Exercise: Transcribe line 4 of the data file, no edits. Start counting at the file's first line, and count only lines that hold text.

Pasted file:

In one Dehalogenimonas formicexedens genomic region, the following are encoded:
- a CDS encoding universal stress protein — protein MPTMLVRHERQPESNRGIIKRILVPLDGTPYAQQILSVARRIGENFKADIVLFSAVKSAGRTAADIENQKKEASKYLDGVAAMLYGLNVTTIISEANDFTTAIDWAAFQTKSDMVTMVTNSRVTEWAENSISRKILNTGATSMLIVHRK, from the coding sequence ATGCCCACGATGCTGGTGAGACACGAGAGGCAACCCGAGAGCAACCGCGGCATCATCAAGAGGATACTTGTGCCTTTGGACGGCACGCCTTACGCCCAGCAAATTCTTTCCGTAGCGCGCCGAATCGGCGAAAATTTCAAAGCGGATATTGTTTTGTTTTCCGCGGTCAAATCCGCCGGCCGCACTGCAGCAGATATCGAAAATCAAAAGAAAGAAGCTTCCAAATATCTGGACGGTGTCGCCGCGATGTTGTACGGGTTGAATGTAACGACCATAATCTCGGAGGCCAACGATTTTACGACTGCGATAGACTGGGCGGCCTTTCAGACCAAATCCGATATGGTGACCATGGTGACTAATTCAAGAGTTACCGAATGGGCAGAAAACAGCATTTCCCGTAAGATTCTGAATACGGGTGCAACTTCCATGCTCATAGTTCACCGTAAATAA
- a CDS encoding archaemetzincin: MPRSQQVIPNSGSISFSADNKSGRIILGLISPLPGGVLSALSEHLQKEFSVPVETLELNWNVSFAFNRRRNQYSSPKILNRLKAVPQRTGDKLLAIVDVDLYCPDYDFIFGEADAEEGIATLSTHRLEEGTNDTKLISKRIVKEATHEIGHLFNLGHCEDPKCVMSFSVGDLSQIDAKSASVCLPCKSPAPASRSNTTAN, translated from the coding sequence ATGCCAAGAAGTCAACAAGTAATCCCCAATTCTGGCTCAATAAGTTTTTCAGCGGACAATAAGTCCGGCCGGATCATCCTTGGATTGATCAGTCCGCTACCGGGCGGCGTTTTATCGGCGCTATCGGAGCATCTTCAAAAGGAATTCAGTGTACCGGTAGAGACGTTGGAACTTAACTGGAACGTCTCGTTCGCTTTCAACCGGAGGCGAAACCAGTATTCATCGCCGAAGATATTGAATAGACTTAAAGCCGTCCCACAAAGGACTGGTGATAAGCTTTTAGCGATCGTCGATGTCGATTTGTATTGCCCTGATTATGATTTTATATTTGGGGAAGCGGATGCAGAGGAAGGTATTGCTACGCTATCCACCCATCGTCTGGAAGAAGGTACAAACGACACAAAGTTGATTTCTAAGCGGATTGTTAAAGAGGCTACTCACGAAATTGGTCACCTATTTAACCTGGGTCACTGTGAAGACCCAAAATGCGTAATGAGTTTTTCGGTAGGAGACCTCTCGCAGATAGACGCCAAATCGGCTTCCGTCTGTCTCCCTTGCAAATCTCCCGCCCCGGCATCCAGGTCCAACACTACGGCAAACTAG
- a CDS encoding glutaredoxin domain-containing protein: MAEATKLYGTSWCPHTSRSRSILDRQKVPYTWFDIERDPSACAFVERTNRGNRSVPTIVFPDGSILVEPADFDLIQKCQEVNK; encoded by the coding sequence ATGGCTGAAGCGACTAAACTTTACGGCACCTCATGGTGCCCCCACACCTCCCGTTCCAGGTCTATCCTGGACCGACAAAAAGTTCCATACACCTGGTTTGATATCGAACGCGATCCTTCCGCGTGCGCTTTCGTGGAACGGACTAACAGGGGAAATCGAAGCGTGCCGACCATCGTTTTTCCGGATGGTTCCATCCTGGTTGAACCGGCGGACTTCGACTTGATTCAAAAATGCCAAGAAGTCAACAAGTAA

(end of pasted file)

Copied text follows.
- a CDS encoding glutaredoxin domain-containing protein: MAEATKLYGTSWCPHTSRSRSILDRQKVPYTWFDIERDPSACAFVERTNRGNRSVPTIVFPDGSILVEPADFDLIQKCQEVNK; encoded by the coding sequence ATGGCTGAAGCGACTAAACTTTACGGCACCTCATGGTGCCCCCACACCTCCCGTTCCAGGTCTATCCTGGACCGACAAAAAGTTCCATACACCTGGTTTGATATCGAACGCGATCCTTCCGCGTGCGCTTTCGTGGAACGGACTAACAGGGGAAATCGAAGCGTGCCGACCATCGTTTTTCCGGATGGTTCCATCCTGGTTGAACCGGCGGACTTCGACTTGATTCAAAAATGCCAAGAAGTCAACAAGTAA